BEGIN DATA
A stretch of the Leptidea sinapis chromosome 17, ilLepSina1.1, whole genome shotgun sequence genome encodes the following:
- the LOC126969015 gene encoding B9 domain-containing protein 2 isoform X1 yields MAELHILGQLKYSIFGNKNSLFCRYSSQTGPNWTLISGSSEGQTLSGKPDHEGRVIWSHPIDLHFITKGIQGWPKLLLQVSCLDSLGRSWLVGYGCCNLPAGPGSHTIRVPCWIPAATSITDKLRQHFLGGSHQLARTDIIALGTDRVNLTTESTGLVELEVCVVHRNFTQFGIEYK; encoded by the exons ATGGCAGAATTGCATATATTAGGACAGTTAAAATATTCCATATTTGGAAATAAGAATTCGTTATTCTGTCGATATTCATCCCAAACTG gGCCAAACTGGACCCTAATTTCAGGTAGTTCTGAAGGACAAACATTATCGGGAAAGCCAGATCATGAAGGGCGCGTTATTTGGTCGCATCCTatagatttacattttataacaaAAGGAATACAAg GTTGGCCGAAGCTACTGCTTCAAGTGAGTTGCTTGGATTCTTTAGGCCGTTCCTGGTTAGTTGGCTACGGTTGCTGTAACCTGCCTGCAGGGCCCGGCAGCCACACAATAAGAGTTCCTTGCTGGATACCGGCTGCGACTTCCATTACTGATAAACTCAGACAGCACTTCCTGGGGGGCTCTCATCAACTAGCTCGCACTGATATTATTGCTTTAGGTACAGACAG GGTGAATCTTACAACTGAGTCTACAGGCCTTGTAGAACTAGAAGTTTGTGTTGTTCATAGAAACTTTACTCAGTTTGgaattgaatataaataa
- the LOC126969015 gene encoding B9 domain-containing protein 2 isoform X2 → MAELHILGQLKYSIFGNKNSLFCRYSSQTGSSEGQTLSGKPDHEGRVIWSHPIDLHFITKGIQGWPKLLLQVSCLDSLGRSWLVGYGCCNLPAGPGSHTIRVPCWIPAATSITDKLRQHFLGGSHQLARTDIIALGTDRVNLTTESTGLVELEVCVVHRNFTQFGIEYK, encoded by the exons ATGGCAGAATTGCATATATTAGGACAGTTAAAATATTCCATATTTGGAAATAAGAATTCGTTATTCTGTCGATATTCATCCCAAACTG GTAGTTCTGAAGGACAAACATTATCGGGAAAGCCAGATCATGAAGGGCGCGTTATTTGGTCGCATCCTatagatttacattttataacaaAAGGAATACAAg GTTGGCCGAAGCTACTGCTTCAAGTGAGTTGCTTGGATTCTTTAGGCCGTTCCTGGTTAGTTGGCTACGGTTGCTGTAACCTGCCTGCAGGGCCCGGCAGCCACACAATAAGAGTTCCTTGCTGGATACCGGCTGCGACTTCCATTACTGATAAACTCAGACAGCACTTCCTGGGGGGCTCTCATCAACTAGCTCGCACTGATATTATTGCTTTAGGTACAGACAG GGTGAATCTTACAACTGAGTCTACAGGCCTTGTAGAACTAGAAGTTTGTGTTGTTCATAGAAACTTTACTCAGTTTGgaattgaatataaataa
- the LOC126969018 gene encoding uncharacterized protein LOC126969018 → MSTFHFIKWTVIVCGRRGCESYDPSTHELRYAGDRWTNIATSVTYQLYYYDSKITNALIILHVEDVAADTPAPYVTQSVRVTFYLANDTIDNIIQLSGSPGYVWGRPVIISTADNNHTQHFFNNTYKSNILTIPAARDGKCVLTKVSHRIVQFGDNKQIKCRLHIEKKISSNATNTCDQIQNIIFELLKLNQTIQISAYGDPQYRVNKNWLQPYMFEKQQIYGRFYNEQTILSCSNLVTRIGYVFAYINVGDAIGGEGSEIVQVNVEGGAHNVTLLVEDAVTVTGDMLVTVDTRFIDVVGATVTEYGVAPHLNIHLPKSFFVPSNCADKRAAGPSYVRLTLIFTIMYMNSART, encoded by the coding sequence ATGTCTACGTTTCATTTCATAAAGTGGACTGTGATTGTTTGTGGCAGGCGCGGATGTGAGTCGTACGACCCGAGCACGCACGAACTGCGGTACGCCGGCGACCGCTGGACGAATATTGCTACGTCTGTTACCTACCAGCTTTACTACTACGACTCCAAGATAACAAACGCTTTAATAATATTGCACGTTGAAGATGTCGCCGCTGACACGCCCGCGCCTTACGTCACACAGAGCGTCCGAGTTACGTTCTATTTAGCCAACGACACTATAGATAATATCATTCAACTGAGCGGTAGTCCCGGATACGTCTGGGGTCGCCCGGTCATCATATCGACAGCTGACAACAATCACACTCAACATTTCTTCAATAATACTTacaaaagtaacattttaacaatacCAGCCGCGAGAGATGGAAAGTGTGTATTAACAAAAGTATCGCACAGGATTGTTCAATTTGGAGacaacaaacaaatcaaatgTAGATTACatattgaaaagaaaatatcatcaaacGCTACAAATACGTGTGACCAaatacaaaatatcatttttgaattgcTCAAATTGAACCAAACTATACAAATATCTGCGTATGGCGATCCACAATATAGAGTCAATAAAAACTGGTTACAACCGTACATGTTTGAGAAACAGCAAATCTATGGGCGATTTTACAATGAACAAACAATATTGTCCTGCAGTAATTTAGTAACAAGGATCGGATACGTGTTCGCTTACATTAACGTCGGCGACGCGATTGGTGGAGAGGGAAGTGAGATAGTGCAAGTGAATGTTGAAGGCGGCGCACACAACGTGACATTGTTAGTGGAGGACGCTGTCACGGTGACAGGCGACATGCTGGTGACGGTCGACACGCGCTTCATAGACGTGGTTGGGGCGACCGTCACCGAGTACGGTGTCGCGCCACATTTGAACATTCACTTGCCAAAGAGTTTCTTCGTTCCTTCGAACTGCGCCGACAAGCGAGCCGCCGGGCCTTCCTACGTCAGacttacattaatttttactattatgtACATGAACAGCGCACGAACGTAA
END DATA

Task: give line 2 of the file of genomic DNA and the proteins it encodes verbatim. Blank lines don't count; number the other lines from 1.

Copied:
- the LOC126969015 gene encoding B9 domain-containing protein 2 isoform X1 yields MAELHILGQLKYSIFGNKNSLFCRYSSQTGPNWTLISGSSEGQTLSGKPDHEGRVIWSHPIDLHFITKGIQGWPKLLLQVSCLDSLGRSWLVGYGCCNLPAGPGSHTIRVPCWIPAATSITDKLRQHFLGGSHQLARTDIIALGTDRVNLTTESTGLVELEVCVVHRNFTQFGIEYK; encoded by the exons ATGGCAGAATTGCATATATTAGGACAGTTAAAATATTCCATATTTGGAAATAAGAATTCGTTATTCTGTCGATATTCATCCCAAACTG gGCCAAACTGGACCCTAATTTCAGGTAGTTCTGAAGGACAAACATTATCGGGAAAGCCAGATCATGAAGGGCGCGTTATTTGGTCGCATCCTatagatttacattttataacaaAAGGAATACAAg GTTGGCCGAAGCTACTGCTTCAAGTGAGTTGCTTGGATTCTTTAGGCCGTTCCTGGTTAGTTGGCTACGGTTGCTGTAACCTGCCTGCAGGGCCCGGCAGCCACACAATAAGAGTTCCTTGCTGGATACCGGCTGCGACTTCCATTACTGATAAACTCAGACAGCACTTCCTGGGGGGCTCTCATCAACTAGCTCGCACTGATATTATTGCTTTAGGTACAGACAG GGTGAATCTTACAACTGAGTCTACAGGCCTTGTAGAACTAGAAGTTTGTGTTGTTCATAGAAACTTTACTCAGTTTGgaattgaatataaataa